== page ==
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If I post "No Trespassing" signs on my property, does it mean ALL uninvited people are trespassers?

La Center, WA |

I have a problem with solicitors and religeous sects coming to my home uninvited. I live on 5 acres about 8 miles from the nearest town. I have had reposession people come to my house all hours of the night looking for someone I don't know because they were given the wrong address. I have asked them to not come on my property MANY times and yet they return. I call the police but the people are gone way before this "Non-priorty" call is responded to by any enforcement agency. I have called the repo agency and I'm pretty sure they think I am hiding someone. I bet they have a reason to be suspicious considering their clientele.
If I post signs, does it matter? Will that sign make them stop at the driveway and not enter because I mean business?!

Attorney Answers 2


  1. Best answer

    A sign matters.

    Criminal trespass is defined as "knowingly enters or remains unlawfully in or upon premises of another." RCW 9A.52.080. So the two typical questions a jury would have to answer is whether or not the entry or remainder was "unlawful"--i.e. did the person entering have lawful authority to be on your property--and whether the unlawful entry or remainder was "knowing." The "unlawful" bit usually has to do with whether permission, implied or explicit, was granted. [It may also have to do with other things; a police officer with a valid search warrant for your property is not entering unlawfully, even if you tell him to leave.]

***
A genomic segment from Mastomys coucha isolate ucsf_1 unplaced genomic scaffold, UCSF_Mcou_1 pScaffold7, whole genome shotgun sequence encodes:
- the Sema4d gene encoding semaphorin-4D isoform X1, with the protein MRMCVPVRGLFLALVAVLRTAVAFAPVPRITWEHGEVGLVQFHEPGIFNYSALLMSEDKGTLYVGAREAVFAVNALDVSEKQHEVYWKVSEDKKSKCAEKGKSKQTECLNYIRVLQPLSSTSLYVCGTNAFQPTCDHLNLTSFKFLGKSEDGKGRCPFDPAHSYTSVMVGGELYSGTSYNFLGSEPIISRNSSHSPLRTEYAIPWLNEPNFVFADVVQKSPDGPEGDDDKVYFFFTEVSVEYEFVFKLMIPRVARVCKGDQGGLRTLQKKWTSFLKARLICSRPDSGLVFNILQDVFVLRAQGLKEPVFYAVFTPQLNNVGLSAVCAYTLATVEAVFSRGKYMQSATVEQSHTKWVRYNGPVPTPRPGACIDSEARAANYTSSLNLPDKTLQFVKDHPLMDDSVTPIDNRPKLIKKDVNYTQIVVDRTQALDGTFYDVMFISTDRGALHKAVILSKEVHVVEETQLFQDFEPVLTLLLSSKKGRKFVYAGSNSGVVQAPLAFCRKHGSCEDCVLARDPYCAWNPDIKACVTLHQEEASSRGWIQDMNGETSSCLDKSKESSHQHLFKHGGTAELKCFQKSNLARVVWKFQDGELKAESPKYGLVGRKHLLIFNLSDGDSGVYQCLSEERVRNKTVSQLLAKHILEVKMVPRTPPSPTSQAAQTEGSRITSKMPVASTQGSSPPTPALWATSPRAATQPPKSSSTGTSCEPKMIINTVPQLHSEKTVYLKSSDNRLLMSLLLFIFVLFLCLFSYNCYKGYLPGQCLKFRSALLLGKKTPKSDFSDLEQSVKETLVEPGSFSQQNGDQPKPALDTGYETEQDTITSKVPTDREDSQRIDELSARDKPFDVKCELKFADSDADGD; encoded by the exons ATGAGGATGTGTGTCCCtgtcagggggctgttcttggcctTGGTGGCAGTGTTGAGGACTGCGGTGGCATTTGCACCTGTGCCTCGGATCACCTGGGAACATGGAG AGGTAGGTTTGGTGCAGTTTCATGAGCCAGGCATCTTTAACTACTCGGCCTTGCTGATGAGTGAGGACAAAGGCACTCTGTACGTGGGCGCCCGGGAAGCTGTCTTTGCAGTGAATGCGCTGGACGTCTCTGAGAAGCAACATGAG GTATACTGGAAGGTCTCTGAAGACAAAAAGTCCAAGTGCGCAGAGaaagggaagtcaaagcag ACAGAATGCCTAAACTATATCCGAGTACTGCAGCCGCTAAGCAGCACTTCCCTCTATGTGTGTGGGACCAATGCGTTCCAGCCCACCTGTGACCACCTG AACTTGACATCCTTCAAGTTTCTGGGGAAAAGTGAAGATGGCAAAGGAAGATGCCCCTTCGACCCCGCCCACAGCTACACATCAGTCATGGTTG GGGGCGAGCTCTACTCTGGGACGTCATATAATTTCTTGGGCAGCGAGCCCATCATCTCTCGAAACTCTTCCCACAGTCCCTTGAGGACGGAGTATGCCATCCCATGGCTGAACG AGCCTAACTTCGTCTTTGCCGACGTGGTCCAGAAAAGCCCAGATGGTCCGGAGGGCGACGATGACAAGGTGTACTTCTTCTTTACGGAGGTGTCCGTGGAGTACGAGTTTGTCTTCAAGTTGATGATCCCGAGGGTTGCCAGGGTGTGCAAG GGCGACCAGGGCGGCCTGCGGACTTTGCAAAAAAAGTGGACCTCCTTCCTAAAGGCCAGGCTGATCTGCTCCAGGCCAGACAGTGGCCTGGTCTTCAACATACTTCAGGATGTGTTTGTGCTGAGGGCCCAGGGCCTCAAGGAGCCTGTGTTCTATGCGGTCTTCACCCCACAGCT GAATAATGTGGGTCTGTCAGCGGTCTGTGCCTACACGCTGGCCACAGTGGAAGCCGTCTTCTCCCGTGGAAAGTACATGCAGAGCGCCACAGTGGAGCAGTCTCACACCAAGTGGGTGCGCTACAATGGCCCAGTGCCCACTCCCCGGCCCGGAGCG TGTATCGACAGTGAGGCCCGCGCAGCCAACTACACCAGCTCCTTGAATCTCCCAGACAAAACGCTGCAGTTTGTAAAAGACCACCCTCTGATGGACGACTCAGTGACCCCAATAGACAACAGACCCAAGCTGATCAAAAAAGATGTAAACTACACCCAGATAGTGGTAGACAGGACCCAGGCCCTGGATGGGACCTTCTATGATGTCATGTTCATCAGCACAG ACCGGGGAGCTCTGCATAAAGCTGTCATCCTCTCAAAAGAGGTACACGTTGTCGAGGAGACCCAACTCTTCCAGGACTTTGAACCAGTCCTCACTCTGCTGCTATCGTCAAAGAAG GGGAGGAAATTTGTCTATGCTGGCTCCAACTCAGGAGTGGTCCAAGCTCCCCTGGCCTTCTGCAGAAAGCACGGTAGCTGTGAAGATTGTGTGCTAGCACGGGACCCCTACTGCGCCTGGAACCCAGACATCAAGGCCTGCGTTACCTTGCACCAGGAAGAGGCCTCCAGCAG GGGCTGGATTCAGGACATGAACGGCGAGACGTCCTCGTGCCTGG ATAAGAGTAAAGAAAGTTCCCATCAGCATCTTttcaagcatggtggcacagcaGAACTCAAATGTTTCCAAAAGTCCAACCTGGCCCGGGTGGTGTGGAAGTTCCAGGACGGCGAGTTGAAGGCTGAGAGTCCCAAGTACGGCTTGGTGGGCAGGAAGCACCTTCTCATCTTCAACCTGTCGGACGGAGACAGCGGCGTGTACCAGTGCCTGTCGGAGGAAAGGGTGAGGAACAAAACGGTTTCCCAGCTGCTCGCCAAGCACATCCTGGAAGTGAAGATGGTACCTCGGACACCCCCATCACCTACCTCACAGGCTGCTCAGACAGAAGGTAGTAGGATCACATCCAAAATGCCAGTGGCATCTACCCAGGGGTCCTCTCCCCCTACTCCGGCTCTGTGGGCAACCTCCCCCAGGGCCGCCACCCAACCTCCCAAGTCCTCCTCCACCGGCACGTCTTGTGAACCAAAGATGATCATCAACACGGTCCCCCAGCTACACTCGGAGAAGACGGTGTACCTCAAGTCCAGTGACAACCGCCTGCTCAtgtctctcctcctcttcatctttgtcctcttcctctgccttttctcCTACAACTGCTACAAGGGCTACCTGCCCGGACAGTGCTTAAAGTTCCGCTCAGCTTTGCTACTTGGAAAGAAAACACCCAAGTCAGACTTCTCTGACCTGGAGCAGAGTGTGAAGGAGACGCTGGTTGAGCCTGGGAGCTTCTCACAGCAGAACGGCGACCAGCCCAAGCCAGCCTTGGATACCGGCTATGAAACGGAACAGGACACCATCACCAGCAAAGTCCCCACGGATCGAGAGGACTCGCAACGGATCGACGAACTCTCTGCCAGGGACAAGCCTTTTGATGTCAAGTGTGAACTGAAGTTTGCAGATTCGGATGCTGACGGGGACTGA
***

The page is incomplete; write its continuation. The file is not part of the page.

But in your situation, you've got a private residence, where a person rarely has implied permission. [Contrast with a publicly-accessible commercial parking lot during usual business operating hours.] So unless these people were told by you (or someone else with a right to be on your property, like a tenant) they're welcome, their presence is probably unlawful.

    The rub of your question, though, gets to the "knowledge" requirement. A person can always argue to the jury he "reasonably believed that the owner of the premises, or other person empowered to license access thereto, would have licensed him to enter or remain." See RCW 9A.52.090. And if there's a big sign saying "no trespassing" or "no solicitors" or the like, the likelihood a jury would believe he didn't know he wasn't allowed to enter or remain goes down sharply.

    Will the sign make them stop at the driveway and not enter? Perhaps. But if it doesn't, there may be more evidence for the prosecutor, and that may make them more likely to pursue a case against those that trespass on your property.

    Keep in mind that just because you’re reading this answer does not make me your attorney, and therefore nothing written here constitutes legal advice targeted at your situation. Because the law is so often fact-sensitive, you’d be remiss in relying on anything I write without having spoken with me first, and I’d ask you not to do that. If you have any specific questions, give me a call at (360) 352-8004, or contact me directly via email at taylor@ftlawps.com, and I'll try and help you out.


  2. You can post your property. Some folks have a right to enter, for example, the meter reader. Religious missionaries are probably not going to get high police priority. We have had scam solicitors here who looked very suspicious to me, and I ordered them off. The dog has ordered others off. I suggest the repo guys are approaching harassment. Letters are better than calls.

    We do not have a client/attorney relationship until you make an appointment, we discuss your case face to face, I accept a retainer, and we explictly agree to enter into representation.